Historical and Cultural Sites

The Dominican Republic(DR) has a rich and storied history that traces back over thousands of years to the times of the Taino Indians. Following the island’s discovery by Christopher Columbus in 1492, the Republic had epic interaction with the Spanish, French, Haitians and Africans. Because of this blending of diverse cultures, today the DR boasts an impressive collection of historic sites and cultural relics from centuries past. The country has done a magnificent job of maintaining and preserving these artifacts as well as the historical structures in which they’re housed. Visiting the DR’s major cities, especially Santo Domingo, tourists can easily become engrossed in the historical legends that accompany some of the oldest museums and archaeological sites in the New World……Read More

Culture

Dominican cultureis as varied and colorful as the land itself. This culture was created from a legacy of races that came together in the country’s development forming the basis of the cultural and social identity of the people. A variety of ethnic groups came together in the fascinating development of the Dominican Republic’s (DR) history forming its unique and lively culture. European, African and to a lesser extent, indigenous Taino Indians’ influence are interwoven and expressed in the country’s art, music, gastronomy, sport, and religion all of which make up the identity of the Dominican people. With regard to gastronomy, the country possesses a rich and multi-faceted culinary history, having been influenced by Spain, France and many other corners of the world, giving rise to Dominican food with delicious tastes and aromas……Read More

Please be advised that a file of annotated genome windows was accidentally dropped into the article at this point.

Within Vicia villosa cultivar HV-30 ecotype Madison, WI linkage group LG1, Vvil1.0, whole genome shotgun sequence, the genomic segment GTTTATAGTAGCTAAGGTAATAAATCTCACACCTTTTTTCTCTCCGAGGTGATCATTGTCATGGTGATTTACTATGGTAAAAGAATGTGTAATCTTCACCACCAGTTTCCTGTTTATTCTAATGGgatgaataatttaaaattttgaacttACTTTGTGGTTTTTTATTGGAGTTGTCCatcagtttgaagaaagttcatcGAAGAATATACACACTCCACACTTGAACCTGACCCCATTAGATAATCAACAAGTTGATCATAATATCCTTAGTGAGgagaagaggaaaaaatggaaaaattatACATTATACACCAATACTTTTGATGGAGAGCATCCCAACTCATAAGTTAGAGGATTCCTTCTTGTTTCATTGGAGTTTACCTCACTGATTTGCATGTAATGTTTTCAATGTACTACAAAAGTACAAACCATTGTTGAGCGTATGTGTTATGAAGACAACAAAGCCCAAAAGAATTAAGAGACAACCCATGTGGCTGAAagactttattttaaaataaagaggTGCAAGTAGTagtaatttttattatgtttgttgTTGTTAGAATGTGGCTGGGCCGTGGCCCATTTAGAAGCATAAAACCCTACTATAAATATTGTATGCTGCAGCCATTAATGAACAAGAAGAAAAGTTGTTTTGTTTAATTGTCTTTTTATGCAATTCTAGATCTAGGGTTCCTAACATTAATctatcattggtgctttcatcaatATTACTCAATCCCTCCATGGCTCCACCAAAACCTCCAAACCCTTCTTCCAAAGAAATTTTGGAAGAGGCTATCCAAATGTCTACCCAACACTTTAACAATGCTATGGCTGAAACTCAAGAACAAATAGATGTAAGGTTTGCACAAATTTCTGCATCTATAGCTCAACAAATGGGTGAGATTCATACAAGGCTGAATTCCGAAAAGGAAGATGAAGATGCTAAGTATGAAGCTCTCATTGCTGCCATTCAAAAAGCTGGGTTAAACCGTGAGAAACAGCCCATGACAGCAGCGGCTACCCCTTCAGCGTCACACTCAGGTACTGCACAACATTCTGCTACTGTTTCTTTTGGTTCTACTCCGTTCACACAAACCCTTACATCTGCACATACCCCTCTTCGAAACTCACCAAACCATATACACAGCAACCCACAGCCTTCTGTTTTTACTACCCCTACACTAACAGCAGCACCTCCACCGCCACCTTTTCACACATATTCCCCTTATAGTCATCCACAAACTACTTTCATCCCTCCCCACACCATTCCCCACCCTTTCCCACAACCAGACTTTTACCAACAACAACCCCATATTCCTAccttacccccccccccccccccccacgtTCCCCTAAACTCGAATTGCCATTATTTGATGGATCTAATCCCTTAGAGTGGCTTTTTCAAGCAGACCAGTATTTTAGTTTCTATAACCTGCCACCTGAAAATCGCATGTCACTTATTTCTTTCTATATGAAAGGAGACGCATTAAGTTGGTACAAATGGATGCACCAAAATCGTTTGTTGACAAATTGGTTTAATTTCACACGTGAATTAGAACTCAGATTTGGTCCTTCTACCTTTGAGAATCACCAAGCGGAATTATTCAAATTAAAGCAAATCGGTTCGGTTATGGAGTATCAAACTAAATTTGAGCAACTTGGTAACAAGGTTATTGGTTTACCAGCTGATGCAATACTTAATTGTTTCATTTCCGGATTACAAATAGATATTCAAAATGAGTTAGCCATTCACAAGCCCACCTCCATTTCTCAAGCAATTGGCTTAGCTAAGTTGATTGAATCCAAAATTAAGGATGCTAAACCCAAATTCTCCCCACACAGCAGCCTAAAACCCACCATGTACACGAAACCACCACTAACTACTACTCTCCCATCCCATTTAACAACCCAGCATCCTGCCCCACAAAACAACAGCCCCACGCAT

Dominican Republic Marinas

The Dominican Republic(DR) has one of the most expansive coastlines in the Caribbean with nearly 1,000 miles (1,609 meters) of diverse coastal environments ranging from desert to lush coconut palm forests. Regardless of where visitors choose to drop anchor, grand mountain backdrops, white sand beaches and turquoise blue waters are sure to meet them. In the last several years, the DR has more than doubled the number of full-service marinas, some with unique features never before available in the Caribbean……Read More

Music

The Dominican Republic offers great diversity and a wealth of rhythm, harmony and instrumentation in its musical culture. Within the most representative genres, merengue comes in first place, followed by the bachata and the “son”, songs with a lively danceable beat. Merengue is the Dominican national dance par excellence. Its origins coincide with the nation’s birth and developing identity and culture. Its influences are Spanish, African and indigenous, and its words are the narrations of daily life in the country. Merengue’s basic musical formation is made up of the “cuatro” a four-stringed guitar, the “guiro” a percussion instrument,and the tambourine. In 1870, the “cuatro” was replaced by the accordion, with the saxophone, the bass and the piano also appearing later…….Read More